Given these and other enduring problems, Signorile’s core argument is against what he calls “victory blindness,” the conviction that the LGBT struggle is, somehow, predestined to win the war.
The book emphasizes events following the November, 2008 passage of Proposition 8 in California, which banned same-sex marriage there. Nationally, that spurred the youthful “equality movement” which successfully pushed to resolve questions stuck on the political agenda since the mid-1990s. Those included passage of a federal, LGBT-inclusive hate crimes act in 2009; Congressional repeal of the US military’s antigay Don’t Ask, Don’t Tell (DADT) policy in 2010; and the legalization of same-sex marriage in a growing number of states. Additionally, the US Supreme Court decided in 2013 that key provisions of the federal Defense of Marriage Act (DOMA) were unconstitutional.
In this context, victory blindness is somewhat understandable. However, it is hardly limited to the recent past and is an abiding characteristic of the LGBT struggles, one that does not even strongly correlate to real, on-the-ground political successes.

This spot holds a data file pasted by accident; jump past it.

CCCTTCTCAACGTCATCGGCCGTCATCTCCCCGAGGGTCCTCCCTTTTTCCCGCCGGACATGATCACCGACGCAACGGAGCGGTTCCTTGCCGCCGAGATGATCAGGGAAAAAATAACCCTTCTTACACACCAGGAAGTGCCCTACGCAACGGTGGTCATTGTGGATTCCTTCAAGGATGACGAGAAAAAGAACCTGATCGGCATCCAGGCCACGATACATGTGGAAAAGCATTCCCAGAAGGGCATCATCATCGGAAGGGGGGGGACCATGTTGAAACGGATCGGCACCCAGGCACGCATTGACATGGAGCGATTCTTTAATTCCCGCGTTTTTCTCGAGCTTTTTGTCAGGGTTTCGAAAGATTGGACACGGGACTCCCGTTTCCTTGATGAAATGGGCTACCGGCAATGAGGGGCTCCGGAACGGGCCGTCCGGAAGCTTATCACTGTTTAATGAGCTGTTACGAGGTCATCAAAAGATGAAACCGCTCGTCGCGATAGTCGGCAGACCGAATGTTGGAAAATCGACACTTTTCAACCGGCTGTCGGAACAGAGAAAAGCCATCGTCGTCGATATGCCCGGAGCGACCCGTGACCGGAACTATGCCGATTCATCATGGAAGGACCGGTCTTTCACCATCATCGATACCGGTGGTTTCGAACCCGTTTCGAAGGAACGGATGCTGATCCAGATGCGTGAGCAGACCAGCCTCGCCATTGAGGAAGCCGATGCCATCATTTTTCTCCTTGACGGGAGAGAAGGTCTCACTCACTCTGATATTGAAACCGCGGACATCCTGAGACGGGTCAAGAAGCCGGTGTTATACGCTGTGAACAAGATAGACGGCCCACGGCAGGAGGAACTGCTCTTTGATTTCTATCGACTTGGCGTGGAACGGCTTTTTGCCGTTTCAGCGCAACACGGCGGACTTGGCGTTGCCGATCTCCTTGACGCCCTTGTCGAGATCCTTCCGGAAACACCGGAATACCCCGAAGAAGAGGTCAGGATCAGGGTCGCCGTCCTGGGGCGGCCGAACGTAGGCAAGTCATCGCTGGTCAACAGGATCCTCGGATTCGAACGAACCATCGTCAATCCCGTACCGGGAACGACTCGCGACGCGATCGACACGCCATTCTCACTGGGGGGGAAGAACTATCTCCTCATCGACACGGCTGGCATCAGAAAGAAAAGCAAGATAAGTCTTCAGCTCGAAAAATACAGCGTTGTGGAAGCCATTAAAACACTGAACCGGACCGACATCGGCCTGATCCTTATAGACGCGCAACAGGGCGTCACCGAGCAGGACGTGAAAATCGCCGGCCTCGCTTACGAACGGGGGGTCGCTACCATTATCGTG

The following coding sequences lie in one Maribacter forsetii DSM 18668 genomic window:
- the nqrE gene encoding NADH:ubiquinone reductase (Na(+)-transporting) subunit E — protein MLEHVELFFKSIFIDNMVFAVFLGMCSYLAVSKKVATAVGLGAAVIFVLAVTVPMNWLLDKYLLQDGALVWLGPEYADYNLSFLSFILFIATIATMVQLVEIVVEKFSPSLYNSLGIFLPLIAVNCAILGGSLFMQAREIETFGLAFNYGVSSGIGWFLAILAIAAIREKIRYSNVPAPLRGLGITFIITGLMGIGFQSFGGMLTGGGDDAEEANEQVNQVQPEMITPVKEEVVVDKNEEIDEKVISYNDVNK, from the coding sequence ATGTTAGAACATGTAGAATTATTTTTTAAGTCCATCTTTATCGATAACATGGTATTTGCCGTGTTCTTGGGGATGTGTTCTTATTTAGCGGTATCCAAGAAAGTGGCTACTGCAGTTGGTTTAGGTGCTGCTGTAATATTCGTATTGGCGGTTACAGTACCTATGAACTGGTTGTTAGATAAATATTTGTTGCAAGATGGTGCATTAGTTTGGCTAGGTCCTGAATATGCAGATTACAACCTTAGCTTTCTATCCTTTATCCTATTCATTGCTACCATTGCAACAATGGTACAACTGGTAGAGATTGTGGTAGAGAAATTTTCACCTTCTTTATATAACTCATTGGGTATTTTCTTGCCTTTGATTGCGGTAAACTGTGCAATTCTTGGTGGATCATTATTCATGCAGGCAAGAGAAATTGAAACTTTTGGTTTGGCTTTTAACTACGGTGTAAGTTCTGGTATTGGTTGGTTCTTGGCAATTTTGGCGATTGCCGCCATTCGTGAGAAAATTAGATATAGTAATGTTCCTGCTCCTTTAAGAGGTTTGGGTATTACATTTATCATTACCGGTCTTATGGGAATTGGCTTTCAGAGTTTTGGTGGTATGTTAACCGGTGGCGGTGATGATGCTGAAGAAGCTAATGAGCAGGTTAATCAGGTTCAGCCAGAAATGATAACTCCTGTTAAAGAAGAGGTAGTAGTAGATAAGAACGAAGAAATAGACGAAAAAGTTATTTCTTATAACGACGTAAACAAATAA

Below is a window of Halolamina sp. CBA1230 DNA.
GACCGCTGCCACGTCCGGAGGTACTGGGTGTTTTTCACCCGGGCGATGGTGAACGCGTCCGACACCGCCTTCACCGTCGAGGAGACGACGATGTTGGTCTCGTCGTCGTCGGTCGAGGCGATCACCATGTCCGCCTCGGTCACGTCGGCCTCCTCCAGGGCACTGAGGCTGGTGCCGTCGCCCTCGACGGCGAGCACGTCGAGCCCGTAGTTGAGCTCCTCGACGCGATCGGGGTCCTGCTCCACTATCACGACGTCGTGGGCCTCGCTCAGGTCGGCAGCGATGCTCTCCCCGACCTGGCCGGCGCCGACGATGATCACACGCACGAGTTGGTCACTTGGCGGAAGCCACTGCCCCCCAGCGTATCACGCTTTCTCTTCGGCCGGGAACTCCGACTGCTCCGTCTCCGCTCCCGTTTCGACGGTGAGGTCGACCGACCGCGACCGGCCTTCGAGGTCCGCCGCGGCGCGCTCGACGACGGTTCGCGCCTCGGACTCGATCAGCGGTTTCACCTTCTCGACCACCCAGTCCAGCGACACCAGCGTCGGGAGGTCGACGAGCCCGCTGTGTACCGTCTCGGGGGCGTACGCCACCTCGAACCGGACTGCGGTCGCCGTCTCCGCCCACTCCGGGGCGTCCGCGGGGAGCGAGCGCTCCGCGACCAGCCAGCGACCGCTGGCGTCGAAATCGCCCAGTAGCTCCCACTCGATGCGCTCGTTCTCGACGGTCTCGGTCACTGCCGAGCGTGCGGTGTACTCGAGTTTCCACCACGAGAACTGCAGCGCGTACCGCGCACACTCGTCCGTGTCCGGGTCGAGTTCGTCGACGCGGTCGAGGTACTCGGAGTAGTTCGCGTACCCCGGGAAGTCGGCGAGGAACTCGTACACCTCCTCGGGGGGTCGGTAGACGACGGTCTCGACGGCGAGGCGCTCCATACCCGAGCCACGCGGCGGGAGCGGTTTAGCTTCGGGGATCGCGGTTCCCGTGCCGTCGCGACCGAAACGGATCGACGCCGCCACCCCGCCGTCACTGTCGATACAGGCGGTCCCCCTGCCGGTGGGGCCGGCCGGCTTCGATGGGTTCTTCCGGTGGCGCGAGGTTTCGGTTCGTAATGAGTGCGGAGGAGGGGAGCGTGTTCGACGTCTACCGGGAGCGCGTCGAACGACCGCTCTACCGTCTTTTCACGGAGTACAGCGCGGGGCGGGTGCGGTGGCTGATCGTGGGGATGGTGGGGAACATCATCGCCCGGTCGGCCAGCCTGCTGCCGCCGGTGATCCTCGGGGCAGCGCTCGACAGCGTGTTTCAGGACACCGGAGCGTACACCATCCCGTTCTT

So-called “post-gay” thinkers have persistently suggested that LGBT identity and community are increasingly irrelevant. Two examples are queer critic Mark Simpson’s Anti-Gay, from 1996; and Andrew Sullivan’s essay “The End of Gay Culture,” from 2005. Retrospectively, this sense of an “ending” seems misguided. In the mid-1990s, annual AIDS deaths hovered at approximately 40,000. Lifesaving drug therapies – protease inhibitors – had only begun to reduce those numbers. Moreover, from 2004-2008, voters approved constitutional bans of same-sex marriage in 26 states. This right-wing wave receded only with the equality movement post-2008.